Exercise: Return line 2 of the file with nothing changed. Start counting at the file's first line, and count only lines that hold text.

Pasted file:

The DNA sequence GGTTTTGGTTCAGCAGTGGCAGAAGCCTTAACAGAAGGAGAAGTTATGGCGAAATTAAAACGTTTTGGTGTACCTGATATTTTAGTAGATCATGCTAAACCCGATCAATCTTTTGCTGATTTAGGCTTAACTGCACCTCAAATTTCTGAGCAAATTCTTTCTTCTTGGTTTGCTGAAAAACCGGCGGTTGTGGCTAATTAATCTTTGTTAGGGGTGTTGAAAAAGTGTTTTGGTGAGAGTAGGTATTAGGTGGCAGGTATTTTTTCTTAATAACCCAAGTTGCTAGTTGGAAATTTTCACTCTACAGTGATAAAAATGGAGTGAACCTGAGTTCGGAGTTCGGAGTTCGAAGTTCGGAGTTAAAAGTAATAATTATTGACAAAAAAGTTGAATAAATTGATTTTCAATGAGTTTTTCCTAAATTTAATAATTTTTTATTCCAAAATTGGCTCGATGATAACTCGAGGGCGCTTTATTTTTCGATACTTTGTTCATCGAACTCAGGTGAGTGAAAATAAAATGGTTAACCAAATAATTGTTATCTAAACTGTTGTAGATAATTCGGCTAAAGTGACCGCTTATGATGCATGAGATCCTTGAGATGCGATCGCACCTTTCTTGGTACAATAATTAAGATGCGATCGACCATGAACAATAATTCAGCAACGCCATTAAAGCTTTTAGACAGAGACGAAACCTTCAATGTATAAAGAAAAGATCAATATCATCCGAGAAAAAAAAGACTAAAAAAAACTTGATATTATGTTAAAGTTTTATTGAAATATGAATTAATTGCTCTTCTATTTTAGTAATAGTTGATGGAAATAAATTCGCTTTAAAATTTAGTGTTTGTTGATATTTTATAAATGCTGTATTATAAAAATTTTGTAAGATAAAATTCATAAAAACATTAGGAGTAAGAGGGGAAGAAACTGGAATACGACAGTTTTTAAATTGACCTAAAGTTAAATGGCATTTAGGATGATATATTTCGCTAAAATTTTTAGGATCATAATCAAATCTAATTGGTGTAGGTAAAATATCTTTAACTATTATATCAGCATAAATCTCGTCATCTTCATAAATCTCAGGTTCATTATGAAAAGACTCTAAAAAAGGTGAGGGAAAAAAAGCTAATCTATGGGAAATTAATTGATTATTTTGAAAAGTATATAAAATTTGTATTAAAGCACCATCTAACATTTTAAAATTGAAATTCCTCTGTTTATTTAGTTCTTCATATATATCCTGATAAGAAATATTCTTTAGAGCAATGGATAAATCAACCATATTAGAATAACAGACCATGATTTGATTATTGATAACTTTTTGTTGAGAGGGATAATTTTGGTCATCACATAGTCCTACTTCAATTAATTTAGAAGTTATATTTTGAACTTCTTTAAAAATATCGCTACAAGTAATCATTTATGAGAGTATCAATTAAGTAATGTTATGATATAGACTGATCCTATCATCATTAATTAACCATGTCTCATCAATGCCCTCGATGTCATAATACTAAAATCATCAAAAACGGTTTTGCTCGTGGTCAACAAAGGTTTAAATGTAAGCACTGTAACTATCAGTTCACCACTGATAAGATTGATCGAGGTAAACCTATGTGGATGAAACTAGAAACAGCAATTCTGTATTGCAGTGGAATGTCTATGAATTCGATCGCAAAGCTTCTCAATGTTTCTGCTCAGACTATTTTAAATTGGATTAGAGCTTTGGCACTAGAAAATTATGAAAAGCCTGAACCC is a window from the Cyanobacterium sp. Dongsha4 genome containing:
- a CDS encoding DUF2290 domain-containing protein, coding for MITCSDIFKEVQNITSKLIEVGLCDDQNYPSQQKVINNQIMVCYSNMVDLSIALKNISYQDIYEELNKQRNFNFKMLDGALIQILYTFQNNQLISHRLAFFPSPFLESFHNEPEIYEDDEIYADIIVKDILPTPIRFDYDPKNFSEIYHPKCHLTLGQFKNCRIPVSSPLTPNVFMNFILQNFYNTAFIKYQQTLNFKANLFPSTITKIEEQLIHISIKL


- a CDS encoding DUF2290 domain-containing protein, coding for MITCSDIFKEVQNITSKLIEVGLCDDQNYPSQQKVINNQIMVCYSNMVDLSIALKNISYQDIYEELNKQRNFNFKMLDGALIQILYTFQNNQLISHRLAFFPSPFLESFHNEPEIYEDDEIYADIIVKDILPTPIRFDYDPKNFSEIYHPKCHLTLGQFKNCRIPVSSPLTPNVFMNFILQNFYNTAFIKYQQTLNFKANLFPSTITKIEEQLIHISIKL